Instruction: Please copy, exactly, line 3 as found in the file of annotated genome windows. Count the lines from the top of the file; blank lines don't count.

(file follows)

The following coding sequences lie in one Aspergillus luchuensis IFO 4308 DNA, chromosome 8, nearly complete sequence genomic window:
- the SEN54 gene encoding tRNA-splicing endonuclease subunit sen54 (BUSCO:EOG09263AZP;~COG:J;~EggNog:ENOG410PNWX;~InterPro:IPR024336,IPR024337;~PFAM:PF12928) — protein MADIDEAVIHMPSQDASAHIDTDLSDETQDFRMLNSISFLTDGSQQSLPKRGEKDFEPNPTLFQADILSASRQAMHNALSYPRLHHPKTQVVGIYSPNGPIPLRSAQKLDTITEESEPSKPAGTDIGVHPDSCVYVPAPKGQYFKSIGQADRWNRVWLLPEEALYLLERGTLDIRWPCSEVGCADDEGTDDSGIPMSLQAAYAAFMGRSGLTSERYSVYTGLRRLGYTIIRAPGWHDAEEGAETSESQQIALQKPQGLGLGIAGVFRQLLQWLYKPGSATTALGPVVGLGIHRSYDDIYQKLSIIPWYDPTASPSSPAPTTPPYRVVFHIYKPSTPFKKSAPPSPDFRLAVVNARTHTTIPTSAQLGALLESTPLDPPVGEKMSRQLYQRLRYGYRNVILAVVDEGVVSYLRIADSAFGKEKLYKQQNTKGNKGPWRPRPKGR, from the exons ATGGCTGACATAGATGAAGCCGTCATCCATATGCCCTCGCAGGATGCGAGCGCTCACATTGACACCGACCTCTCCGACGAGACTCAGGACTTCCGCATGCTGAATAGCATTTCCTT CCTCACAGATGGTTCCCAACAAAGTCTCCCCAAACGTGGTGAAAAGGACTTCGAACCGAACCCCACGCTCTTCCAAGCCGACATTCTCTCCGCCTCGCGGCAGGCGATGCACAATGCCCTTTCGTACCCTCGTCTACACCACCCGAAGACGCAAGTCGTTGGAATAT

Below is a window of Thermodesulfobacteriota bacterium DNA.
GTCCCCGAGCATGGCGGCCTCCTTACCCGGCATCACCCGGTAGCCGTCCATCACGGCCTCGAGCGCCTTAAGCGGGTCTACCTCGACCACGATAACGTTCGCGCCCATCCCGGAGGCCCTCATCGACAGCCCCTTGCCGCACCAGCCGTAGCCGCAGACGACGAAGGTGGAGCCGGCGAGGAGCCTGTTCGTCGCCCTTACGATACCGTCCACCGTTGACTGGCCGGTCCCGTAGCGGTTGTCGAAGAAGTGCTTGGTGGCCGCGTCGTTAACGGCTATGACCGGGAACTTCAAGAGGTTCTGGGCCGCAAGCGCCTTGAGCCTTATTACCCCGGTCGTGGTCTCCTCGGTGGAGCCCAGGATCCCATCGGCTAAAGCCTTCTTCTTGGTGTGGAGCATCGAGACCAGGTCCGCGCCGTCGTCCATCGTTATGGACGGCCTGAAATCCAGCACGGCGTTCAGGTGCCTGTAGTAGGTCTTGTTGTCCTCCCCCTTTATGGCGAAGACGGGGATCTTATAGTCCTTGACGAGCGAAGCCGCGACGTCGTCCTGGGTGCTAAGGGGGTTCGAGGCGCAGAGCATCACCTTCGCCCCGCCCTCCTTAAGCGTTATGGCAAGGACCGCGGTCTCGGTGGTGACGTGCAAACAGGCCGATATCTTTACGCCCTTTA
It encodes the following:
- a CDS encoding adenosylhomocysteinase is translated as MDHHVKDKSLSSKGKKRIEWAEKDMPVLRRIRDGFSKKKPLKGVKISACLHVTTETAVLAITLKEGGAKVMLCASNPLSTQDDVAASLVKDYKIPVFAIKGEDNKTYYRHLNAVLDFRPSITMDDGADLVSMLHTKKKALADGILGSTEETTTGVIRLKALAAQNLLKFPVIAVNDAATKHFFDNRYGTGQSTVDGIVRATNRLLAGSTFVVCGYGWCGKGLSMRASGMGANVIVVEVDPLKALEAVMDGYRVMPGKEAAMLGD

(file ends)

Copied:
Below is a window of Thermodesulfobacteriota bacterium DNA.